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Projects: Projects for Investigator
Reference Number EP/J002100/1
Status Completed
Energy Categories Energy Efficiency 4%;
Not Energy Related 90%;
Other Power and Storage Technologies(Electric power conversion) 2%;
Energy Efficiency(Industry) 2%;
Fossil Fuels: Oil Gas and Coal(Oil and Gas, Oil and gas combustion) 2%;
Research Types Basic and strategic applied research 100%
Science and Technology Fields ENGINEERING AND TECHNOLOGY (Mechanical, Aeronautical and Manufacturing Engineering) 100%
UKERC Cross Cutting Characterisation Not Cross-cutting 100%
Principal Investigator Dr T Reddyhoff
No email address given
Department of Mechanical Engineering
Imperial College London
Award Type Standard
Funding Source EPSRC
Start Date 01 October 2011
End Date 11 May 2017
Duration 68 months
Total Grant Value £719,805
Industrial Sectors Chemicals; Electronics; Manufacturing
Region London
Programme Manufacturing: Engineering
Investigators Principal Investigator Dr T Reddyhoff , Department of Mechanical Engineering, Imperial College London (100.000%)
  Industrial Collaborator Project Contact , Shell Global Solutions UK (0.000%)
Project Contact , KP Technology (0.000%)
Project Contact , Castrol UK Ltd (0.000%)
Project Contact , PCS Instruments (0.000%)
Web Site
Abstract In order to reduce CO2 emissions and thus limit global warming we need to reduce energy consumption. One way to do this is to make the machines that we use in everyday life, ranging from car engines to washing machine motors and bearings, more efficient. This is particularly important since there is a huge rate of growth in the use of machines in countries such as China and India as these become more prosperous. There are several strategies for increasing machine efficiency but one of the most effective is to reduce mechanical friction. So far this has been done mainly by using lower viscosity lubricants, which have less friction drag. However, this approach is reaching the end of its usefulness since, it also leads to thinner fluid films between rubbing surfaces, which eventually results in high wear as well as even more friction. The solution now lies in improving the performance of surfaces films, which can protect components and reduce friction regardless of lubricant viscosity. These are called boundary films, and must be made to form more quickly and durably, and give lower friction. This is currently impossible since, despite a century of research and widespread commercial use, there is inadequate understanding of the mechanisms by which they form.The biggest gap in our understanding concerns the way that the rubbing process stimulates film formation. When solids are rubbed together actual contact occurs only at a few high spots on the surfaces. The conditions at these contact points are extremely severe, with very high local stresses which plastically deform the rubbing surfaces. Under such conditions, a phenomenon called "triboemission" occurs; i.e. fundamental particles such as electrons, ions and photons are ejected from the surfaces. These energetic particles promote a series of chemical reactions in the lubricant present that leads, ultimately, to the formation of protective boundary lubricating films. These particles can also have harmful effects such as causing lubricant film degradation on computer hard drives.In order to improve boundary film formation we need to understand triboemission and its effect on lubricants. Unfortunately these processes occur between a pair of rubbing surfaces, where it is difficult to see and measure. Furthermore, particles emitted react almost instantly with the lubricant present, and are obscured by the competing influences of frictional heating and extreme pressure. This makes research on triboemission very challenging to carry out, which is why we currently know so little about it.The research group which I aim to build will develop and apply a series of novel experimental techniques to study triboemission and to monitor its impact on lubricants and boundary film formation. The key is to look at each stage of the emission and film formation process and link these together. Particle detection apparatus will be built and incorporated into friction testing equipment. Thermal mapping will be used to distinguish triboemission from other causal factors, while fluorescence imaging (currently used mainly in biomedical applications to study molecule mobility) will help track transient reaction species in the lubricant. Additionally, the application of scanning probes will pioneer the mapping of emission and allow correlation with surface properties. In this way, the series of interactions that occur between lubricant and environment will be unravelled. With industrial support, this understanding will be used to design enhanced surface and lubricant combinations. The result will be improved friction performance and, in certain critical applications, protection of the lubricant from degradation.This summary has focussed on engineering contacts but triboemission is also believed to play a decisive role in the lubrication of bio-contacts and micro-contacts, where friction is a significant factor in performance. These applications will also be studied in my research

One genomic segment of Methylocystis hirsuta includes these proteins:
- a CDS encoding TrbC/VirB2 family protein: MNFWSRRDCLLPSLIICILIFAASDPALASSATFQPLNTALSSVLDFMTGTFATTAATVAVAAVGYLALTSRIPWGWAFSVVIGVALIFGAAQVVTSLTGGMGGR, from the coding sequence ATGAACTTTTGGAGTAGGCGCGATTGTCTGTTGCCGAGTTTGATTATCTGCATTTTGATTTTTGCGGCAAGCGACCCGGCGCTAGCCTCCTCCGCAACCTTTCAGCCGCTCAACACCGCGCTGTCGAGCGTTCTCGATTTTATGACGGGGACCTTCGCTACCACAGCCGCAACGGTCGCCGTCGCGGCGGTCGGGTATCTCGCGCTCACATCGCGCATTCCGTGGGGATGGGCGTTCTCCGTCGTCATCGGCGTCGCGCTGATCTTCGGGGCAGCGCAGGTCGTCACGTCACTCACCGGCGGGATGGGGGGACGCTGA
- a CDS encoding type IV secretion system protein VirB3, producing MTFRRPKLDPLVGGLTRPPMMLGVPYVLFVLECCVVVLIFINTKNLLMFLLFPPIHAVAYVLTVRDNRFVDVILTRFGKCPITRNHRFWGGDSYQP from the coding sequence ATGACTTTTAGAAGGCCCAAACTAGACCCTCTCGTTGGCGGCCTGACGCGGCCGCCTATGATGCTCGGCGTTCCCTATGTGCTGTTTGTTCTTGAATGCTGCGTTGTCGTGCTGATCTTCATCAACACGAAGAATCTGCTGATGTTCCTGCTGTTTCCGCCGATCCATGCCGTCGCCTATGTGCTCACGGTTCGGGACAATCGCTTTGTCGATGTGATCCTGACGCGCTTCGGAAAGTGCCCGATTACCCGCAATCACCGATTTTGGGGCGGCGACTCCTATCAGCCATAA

Publications (none)
Final Report (none)
Added to Database 06/12/11